The brain at midlife has been shown to not only maintain many of the abilities of young adults, but also gain new ones. Some individuals in middle age actually have improved cognitive functioning in some areas (Phillips, 2011). The brain continues to demonstrate plasticity and rewires itself in middle age based on experiences. Research has demonstrated that healthy middle-aged and older adults sometimes use more of their brains than younger adults in performing the same mental task. This is usually interpreted as the brain making up for negative changes in brain functioning with age by using more of the brain. Some studies show that older adults who perform the best on tasks are more likely to demonstrate bilateralization than those who perform worst. Additionally, the amount of white matter in the brain, which is responsible for forming connections among neurons, increases into the 50s in some people before it declines. Maintaining and building on physical and mental health promotes this positive trajectory.
Emotionally, the middle aged brain is calmer, less neurotic, more capable of managing emotions, and better able to negotiate social situations (Phillips, 2011). Older adults tend to focus more on positive information and less on negative information than those younger. In fact, they also remember positive images better than those younger. Additionally, the older adult’s amygdala responds less to negative stimuli. Lastly, in general adults in middle adulthood make better financial decisions than they did when younger. As knowledge banks (crystallized intelligence) increase, we show better economic understanding as we transition from being younger to being between younger and older adulthood.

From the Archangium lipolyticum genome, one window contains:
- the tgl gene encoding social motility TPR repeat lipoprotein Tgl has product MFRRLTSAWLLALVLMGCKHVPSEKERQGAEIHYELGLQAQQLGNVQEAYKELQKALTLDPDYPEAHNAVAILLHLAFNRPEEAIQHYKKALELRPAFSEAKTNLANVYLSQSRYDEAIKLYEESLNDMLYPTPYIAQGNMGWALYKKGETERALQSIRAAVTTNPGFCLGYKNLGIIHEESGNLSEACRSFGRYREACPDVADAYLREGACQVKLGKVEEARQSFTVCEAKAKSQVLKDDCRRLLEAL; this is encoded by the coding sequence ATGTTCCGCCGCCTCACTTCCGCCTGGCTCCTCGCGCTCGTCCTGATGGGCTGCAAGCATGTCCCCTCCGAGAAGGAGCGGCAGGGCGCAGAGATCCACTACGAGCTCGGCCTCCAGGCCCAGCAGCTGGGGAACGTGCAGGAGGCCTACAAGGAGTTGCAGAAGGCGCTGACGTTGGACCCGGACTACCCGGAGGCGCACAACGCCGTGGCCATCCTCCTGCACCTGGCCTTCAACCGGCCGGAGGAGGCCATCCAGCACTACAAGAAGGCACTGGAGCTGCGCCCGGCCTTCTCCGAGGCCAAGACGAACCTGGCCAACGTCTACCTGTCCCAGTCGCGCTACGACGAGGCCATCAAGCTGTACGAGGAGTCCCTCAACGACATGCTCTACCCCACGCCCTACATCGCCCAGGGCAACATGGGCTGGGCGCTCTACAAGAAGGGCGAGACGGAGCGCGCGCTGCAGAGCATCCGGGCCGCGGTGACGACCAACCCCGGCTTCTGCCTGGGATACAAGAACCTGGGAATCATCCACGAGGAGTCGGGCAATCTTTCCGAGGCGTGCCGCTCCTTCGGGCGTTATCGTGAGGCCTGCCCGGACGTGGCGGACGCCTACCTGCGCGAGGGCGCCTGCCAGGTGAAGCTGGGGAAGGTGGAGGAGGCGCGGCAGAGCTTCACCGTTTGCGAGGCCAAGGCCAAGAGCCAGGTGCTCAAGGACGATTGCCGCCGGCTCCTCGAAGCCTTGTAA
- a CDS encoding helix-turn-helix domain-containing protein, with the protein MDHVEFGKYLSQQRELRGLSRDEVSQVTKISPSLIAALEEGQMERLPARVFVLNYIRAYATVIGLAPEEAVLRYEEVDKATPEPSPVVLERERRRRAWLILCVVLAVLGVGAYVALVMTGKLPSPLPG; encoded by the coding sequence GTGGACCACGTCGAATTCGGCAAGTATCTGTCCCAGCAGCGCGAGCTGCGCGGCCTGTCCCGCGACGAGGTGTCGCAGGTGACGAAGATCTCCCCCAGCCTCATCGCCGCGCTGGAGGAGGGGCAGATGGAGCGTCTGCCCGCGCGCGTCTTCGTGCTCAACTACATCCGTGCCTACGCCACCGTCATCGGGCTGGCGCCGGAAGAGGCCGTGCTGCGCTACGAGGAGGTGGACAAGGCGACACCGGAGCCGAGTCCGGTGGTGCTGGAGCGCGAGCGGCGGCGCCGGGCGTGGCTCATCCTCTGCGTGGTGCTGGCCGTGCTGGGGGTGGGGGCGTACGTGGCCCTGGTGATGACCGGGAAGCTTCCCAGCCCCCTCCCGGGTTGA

Physical activity, mental challenge, and social engagement promote the ongoing dynamism of development and increase the likelihood that a person in middle age will show improvements in some areas of thinking. Communities and societies can do a lot to support and foster this growth. Intergenerational teams, classes, organizations, and communities can synergize societal growth and support the development of each cohort.
Crystalized versus Fluid Intelligence
Intelligence is influenced by heredity, culture, social contexts, personal choices, and certainly age. One distinction in specific intelligences noted in adulthood, is between fluid intelligence, which refers to the capacity to learn new ways of solving problems and performing activities quickly and abstractly, and crystallized intelligence, which refers to the accumulated knowledge of the world we have acquired throughout our lives (Salthouse, 2004). These intelligences are distinct, and crystallized intelligence increases with age, while fluid intelligence tends to decrease with age (Horn, Donaldson, & Engstrom, 1981; Salthouse, 2004).
Research demonstrates that older adults have more crystallized intelligence as reflected in semantic knowledge, vocabulary, and language. As a result, adults generally outperform younger people on measures of history, geography, and even on crossword puzzles, where this information is useful (Salthouse, 2004). It is this superior knowledge, combined with a slower and more complete processing style, along with a more sophisticated understanding of the workings of the world around them, that gives older adults the advantage of “wisdom” over the advantages of fluid intelligence which favor the young (Baltes, Staudinger, & Lindenberger, 1999; Scheibe, Kunzmann, & Baltes, 2009).